TODO: Hardware Compatibilty List Disclosure on WEBSITE

I am trying to get involved in your project over the course of a couple years and every time I do I get some strange issue which seems to result in hardware not being supported.

Your website seems to invite all people, and then they download and realize their Intel hardware is not supported! It is deceptive and wasting peoples time. You need to disclose what hardware your OS runs on it seems like very specific Intel platforms and even AMD platforms. I cannot seem to fathom why an OS by Intel only supports newer arches (circa ! when? and what families!) What requirements are needed BEFORE I am to download. (Your website invites EVERYONE!) when many of the regular Linux distros do it with ease. It is so discouraging when there’s so many older intel processors out there that need Linux performance to stay in service; which they are still very capable of doing. It almost looks like they can do it without Clear Linux or Intels support. Please at least put minimum hardware requirements on your website so people know what they are getting. You are assuming everyone who goes to your website and downloads the latest ISO that everyone with INTEL CPU should be able to use it which is not accurate and generally deceptive. You guys need to disclose your hardware requirements up front not let the users figure out if the project is right for them by running a “tool”. You have the horse before the cart and I am so discouraged I have to write this.

There’s a documentation page on minimum system requirement here:

Also, you can check your system compatibility:

If you give specific information on your hardware and the problems you encountered, it’s easier for people to solve it.

Minimum System Requirement are fine for basic info and it may only be used a rough guide.

Now system compatibility check is only useful if existing hardware is on hand.

Useful addition to these document would be a list specific to provide us info for parts selection for the process of deploying a new build system.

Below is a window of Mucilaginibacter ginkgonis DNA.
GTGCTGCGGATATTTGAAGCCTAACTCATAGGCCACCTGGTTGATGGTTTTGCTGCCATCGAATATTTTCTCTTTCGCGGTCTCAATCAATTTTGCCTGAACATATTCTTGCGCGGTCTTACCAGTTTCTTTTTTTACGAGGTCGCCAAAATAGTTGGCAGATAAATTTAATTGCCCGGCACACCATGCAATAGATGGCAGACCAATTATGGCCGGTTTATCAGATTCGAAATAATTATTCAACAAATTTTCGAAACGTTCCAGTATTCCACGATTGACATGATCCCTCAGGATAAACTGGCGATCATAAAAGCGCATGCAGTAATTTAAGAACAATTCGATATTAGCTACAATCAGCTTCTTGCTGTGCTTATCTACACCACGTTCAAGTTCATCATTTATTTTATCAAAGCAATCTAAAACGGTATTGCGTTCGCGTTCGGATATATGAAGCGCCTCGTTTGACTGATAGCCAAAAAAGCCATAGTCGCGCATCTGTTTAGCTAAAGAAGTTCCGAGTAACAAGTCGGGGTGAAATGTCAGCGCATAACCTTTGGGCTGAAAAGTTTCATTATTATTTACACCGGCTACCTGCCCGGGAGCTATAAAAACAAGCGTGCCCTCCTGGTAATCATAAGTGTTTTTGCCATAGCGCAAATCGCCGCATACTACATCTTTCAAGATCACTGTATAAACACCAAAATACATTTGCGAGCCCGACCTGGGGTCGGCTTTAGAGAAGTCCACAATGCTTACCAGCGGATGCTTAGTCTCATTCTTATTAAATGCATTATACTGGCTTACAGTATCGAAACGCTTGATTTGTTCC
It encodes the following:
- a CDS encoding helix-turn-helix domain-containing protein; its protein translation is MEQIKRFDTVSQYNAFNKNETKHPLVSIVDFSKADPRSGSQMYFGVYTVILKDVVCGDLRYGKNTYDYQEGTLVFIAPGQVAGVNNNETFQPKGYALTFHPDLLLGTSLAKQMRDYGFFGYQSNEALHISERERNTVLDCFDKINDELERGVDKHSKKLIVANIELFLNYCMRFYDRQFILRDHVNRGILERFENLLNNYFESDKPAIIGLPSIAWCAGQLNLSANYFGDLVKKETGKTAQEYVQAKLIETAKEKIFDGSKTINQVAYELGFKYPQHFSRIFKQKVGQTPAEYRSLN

Here is one particular instance I face currently.

I have a Supermicro X11SCZ-F with a Xeon E-2146G. The two existing documents give it a check of verified compatibility.

However, I wish to add an M.2 NVMe SSD to the boards’ M.2 Slot (JMD1) M-key PCI-E 3.0 x4

I have checked the hardware NVMe list of tested devices on Supermicro website, and typically those devices on the list are ancient, discontinued and unavailable to buy in Australia.

In Australia the main options plentiful available are:

Samsung SSD 970 EVO Plus NVMe M.2
MZ-V7S1T0 (1 TB)
MZ-V7S2T0 (2 TB)

Samsung SSD 970 PRO NVMe M.2 1TB

What is unknown, is will these NVMe SSDs once installed be operationally able to boot the system, Supermicro don’t know.

We can assume NVMe SSD in the M.2 slot, will boot with the tested devices listed as mentioned above on Supermicro site those can’t be bought.

However, a potential additional unknown complication is whether Clear Linux has a NVMe driver to allow the system to recognise the above available Samsung devices and thus boot.

As justification for this concern refer issue:

NVME not detected #392

Now the Original posters logic board is an AMD based Asrock AB350 which at first assumption, I think is likely a conflict between Intel and their possible unwillingness to support AMD.

However first reply says:

“We appear to be missing a driver for your hardware - we’ll review and enable that.”

In the end it was never resolved.

So rewind back to the start, how will I or others know if if there is such NVMe drivers are available for a board of particular interest? How will I know the same situation is with my Supermicro X11SCZ-F board, where and who can clarify if Clear Linux is missing a driver for this?

Hopefully this scenario has enough credence to at least consider providing some resource to help us find the info we need.

Maybe, swupd can run and info of supported devices on a particular driver

swupd nvme list-suported-hardware

Those are my ideas.

Thanks for reading.